One of the major criticisms of Iranian President Mahmoud Ahmadinejad's foreign policy over the past few months concerned his contribution to inadvertently creating consensus among the major powers in the UN Security Council over his country's nuclear programme.
Before the recent escalation, Russia and China in particular were in total disagreement with the US on how to deal with Iran's nuclear programme. However, poor Iranian performance in dealing with the nuclear issue has encouraged Washington and Moscow to get over their differences and establish a united front against Iran's nuclear policies. US-Russian rapprochement is likely to result in a new UN Security Council resolution that could rock the Iranian regime, as US National Security Advisor James Jones put it last week in a televised interview.
Previous Iranian mistakes have resulted in a couple of resolutions (1737 and 1747) that almost suffocated Iran. These resolutions would not have been possible without co-ordinated US-Russian efforts in the UN Security Council. Ahmadinejad's policy, which many believe reflects the rising influence of the Islamic Revolutionary Guard Corps inside Iran, seems to be encouraging even China to join efforts in the Security Council to penalise Tehran for "defying" the major powers.
Earlier this month, immediately after Iran announced that it would step up uranium enrichment to 20 per cent, the US joined with several European allies in a drive to enlist Russian and Chinese support to apply new pressure on Iran to halt its "suspected" nuclear activities. The Obama administration seems to have made significant progress in that regard. Russia seems today much closer to the western position than ever before and this would not have been possible without Iranian mistakes.
Since the ascendance of Ahmadinejad to power in August 2005, Iran has, wittingly or unwittingly, alienated Moscow. Iran has taken many steps that justify this change of heart by the Russian government. The US effort to produce a unified declaration by the permanent members of the Security Council begun in early September, but only started to produce results this month after a series of incendiary comments by Iranian leaders.
The Russians have moved closer to the American view, in part because Iran rebuffed a compromise proposal to swap enriched uranium for nuclear fuel with the assistance of both Russia and France. Last January, Iran informed the International Atomic Energy Agency (IAEA) that it did not accept the terms of the deal agreed in October by Iran, the IAEA and the P5+1 — the US, Russia, China, UK and France plus Germany. This refusal made it easier for the Obama administration to persuade the Russians to endorse the conclusion that Iran is seeking to acquire nuclear weapons. The Russians believe, according to one Russian diplomat quoted by the New York Times, that "they put their proposal out there, and it's unceremoniously swept aside". President Dmitri Medvedev is "feeling angry", the diplomat said. The last straw came when an effort by a Russian envoy to persuade Iran not to take any further steps, such as stepping up uranium enrichment, was ignored.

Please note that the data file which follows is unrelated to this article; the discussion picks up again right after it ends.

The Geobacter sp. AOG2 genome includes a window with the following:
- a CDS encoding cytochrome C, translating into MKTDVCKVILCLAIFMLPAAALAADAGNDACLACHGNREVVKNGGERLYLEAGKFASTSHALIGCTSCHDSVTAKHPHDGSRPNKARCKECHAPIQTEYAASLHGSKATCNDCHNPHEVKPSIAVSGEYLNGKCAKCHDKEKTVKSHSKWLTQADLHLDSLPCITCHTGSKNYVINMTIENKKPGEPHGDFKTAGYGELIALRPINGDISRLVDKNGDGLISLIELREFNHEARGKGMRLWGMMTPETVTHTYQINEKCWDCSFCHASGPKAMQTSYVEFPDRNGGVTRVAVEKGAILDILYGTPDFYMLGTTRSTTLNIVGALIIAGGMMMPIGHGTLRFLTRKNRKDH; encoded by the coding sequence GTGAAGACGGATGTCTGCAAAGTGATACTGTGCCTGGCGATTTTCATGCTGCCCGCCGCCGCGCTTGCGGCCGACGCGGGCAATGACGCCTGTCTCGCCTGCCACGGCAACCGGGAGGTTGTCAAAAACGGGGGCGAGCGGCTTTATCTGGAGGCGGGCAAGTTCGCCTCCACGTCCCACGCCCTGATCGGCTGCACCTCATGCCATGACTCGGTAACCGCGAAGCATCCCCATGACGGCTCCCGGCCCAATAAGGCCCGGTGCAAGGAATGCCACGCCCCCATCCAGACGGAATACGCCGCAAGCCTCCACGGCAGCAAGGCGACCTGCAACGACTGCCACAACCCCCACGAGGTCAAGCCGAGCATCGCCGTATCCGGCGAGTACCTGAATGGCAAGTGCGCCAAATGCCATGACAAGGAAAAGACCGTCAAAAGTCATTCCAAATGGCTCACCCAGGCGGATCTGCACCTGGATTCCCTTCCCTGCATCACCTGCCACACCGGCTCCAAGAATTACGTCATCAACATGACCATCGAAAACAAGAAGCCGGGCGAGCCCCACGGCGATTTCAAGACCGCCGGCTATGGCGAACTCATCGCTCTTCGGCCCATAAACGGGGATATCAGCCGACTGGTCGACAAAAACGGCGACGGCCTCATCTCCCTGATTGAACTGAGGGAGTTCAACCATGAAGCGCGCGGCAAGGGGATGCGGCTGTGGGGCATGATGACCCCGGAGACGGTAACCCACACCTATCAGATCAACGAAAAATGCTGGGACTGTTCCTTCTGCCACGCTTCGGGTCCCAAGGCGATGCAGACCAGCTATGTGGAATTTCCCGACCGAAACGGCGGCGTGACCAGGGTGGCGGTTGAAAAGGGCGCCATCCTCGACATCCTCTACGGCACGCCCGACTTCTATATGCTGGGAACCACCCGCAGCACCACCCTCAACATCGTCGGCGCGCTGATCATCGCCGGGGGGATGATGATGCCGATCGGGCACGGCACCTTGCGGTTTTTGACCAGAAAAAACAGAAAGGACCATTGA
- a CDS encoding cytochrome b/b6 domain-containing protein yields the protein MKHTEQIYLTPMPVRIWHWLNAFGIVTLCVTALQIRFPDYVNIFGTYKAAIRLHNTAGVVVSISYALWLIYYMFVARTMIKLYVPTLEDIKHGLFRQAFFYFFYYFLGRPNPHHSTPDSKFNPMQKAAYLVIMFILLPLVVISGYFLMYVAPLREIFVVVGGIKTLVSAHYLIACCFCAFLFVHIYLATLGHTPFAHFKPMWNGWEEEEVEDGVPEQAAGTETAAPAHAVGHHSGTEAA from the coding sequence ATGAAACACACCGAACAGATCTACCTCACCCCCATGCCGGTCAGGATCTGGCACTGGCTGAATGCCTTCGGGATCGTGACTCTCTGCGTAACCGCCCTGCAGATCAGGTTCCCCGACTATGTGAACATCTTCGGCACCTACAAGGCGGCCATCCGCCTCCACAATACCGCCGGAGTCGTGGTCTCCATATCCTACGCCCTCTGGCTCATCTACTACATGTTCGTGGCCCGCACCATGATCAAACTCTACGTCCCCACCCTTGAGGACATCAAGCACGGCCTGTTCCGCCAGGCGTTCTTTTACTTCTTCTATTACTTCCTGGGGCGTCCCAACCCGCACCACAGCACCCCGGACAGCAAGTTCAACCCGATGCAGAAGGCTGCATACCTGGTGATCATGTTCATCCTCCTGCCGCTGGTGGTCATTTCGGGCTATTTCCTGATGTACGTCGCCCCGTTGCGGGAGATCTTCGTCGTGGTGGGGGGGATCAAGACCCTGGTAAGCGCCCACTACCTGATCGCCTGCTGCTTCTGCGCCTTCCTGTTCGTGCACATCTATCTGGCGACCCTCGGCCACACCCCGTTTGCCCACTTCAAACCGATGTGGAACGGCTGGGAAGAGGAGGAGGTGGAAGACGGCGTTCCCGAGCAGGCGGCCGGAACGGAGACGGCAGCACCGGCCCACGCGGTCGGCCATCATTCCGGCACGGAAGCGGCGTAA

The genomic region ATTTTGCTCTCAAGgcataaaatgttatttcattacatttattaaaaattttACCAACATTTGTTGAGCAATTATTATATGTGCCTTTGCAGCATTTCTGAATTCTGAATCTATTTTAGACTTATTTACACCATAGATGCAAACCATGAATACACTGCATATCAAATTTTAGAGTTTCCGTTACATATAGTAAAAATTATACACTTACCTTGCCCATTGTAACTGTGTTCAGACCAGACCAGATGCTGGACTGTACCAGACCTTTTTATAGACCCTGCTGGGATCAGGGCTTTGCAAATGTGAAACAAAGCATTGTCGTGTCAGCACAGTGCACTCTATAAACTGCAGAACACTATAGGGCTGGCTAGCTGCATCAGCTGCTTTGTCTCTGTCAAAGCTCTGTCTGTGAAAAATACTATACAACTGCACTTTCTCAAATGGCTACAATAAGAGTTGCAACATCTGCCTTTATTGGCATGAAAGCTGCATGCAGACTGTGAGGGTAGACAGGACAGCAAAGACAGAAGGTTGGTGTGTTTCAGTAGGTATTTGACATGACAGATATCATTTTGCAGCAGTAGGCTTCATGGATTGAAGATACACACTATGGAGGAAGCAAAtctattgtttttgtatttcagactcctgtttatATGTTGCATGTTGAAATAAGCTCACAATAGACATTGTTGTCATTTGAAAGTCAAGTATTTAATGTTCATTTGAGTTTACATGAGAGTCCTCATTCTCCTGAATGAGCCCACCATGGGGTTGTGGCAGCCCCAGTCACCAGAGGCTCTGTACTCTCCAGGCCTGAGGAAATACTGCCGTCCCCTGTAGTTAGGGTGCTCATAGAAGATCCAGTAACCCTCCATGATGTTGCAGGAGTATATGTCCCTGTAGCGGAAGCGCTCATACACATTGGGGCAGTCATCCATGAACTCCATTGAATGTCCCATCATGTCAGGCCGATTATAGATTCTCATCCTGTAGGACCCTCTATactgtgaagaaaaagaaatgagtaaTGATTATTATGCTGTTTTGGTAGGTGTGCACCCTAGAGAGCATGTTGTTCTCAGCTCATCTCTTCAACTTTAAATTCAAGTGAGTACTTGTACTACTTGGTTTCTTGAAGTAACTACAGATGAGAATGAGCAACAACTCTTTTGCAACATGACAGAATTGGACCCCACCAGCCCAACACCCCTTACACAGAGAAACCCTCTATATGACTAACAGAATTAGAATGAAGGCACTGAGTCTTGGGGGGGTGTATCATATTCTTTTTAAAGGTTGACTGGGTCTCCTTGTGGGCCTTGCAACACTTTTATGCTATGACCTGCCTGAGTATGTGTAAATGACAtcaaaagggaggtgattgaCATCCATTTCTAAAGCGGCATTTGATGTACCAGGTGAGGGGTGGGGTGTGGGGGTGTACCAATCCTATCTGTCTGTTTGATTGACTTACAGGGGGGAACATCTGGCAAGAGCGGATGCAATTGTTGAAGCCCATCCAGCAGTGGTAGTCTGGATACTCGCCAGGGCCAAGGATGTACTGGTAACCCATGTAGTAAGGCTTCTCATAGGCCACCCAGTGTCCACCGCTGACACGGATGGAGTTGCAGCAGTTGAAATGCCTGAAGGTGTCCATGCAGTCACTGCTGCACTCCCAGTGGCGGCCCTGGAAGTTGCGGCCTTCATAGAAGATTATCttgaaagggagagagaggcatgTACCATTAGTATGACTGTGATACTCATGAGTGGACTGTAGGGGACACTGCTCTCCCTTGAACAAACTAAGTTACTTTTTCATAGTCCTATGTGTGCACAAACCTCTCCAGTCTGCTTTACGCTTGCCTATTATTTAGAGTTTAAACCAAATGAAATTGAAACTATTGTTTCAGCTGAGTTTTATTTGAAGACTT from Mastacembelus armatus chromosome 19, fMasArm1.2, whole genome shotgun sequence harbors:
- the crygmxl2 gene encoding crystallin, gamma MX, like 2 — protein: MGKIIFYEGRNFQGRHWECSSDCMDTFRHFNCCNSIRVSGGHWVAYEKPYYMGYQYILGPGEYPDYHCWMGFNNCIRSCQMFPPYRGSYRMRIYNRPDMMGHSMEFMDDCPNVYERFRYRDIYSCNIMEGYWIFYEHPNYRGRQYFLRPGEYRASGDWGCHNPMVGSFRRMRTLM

These Iranian policies constituted an invitation for the Russians to join the efforts of the Americans, the British and the French to increase the pressure on Tehran to halt its nuclear activities. A declaration on Iran by these countries would carry enormous weight because they are the major nuclear powers and are permanent members of the UN Security Council, which has the power to impose sanctions and legalise military actions. This seems closer to materialising today than ever before.
After alienating Russia, Iran seems to be counting on China's opposition to any new round of sanctions. However, history tells us that the major powers' interests win out. Last week, in interviews on the Sunday morning news shows in the US, Vice President Joseph Biden and National Security Advisor Jim Jones both suggested that they expected China would support a new UN Security Council resolution on Iran. Experts believe that if the Obama administration cancels its latest arms deal with Taiwan, which angered Beijing, China would drop its opposition to tougher sanctions against Iran. Some have suggested that even if the arms deal with Taiwan is not cancelled, China will not go so far as to risk a confrontation with the US by using its veto in the Security Council.
Iran can, indeed, challenge US policies in the region — but it cannot afford a confrontation with the Security Council (i.e., the collective will of the major powers). This would be suicidal. Iran should consider the consequences of its policies before it is too late.
Dr Marwan Al Kabalan is a lecturer in media and international relations at Damascus University's Faculty of Political Science and Media in Syria.